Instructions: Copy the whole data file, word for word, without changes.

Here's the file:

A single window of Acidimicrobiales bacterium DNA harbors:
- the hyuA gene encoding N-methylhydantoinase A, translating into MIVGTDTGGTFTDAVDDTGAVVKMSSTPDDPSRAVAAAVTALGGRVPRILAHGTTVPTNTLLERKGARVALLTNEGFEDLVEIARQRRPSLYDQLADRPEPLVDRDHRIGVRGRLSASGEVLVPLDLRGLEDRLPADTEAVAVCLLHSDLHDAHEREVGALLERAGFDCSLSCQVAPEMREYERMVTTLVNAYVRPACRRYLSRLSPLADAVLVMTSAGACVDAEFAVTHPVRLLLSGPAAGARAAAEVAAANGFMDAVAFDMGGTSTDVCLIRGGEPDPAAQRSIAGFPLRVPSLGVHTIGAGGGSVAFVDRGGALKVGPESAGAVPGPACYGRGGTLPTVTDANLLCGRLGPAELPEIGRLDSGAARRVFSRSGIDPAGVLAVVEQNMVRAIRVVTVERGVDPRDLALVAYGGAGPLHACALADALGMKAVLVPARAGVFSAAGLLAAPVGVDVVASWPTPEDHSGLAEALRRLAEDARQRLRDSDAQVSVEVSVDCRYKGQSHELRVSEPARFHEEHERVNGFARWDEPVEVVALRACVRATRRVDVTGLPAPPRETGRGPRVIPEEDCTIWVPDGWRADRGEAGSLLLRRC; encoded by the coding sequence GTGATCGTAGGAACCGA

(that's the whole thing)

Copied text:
A single window of Acidimicrobiales bacterium DNA harbors:
- the hyuA gene encoding N-methylhydantoinase A, translating into MIVGTDTGGTFTDAVDDTGAVVKMSSTPDDPSRAVAAAVTALGGRVPRILAHGTTVPTNTLLERKGARVALLTNEGFEDLVEIARQRRPSLYDQLADRPEPLVDRDHRIGVRGRLSASGEVLVPLDLRGLEDRLPADTEAVAVCLLHSDLHDAHEREVGALLERAGFDCSLSCQVAPEMREYERMVTTLVNAYVRPACRRYLSRLSPLADAVLVMTSAGACVDAEFAVTHPVRLLLSGPAAGARAAAEVAAANGFMDAVAFDMGGTSTDVCLIRGGEPDPAAQRSIAGFPLRVPSLGVHTIGAGGGSVAFVDRGGALKVGPESAGAVPGPACYGRGGTLPTVTDANLLCGRLGPAELPEIGRLDSGAARRVFSRSGIDPAGVLAVVEQNMVRAIRVVTVERGVDPRDLALVAYGGAGPLHACALADALGMKAVLVPARAGVFSAAGLLAAPVGVDVVASWPTPEDHSGLAEALRRLAEDARQRLRDSDAQVSVEVSVDCRYKGQSHELRVSEPARFHEEHERVNGFARWDEPVEVVALRACVRATRRVDVTGLPAPPRETGRGPRVIPEEDCTIWVPDGWRADRGEAGSLLLRRC; encoded by the coding sequence GTGATCGTAGGAACCGA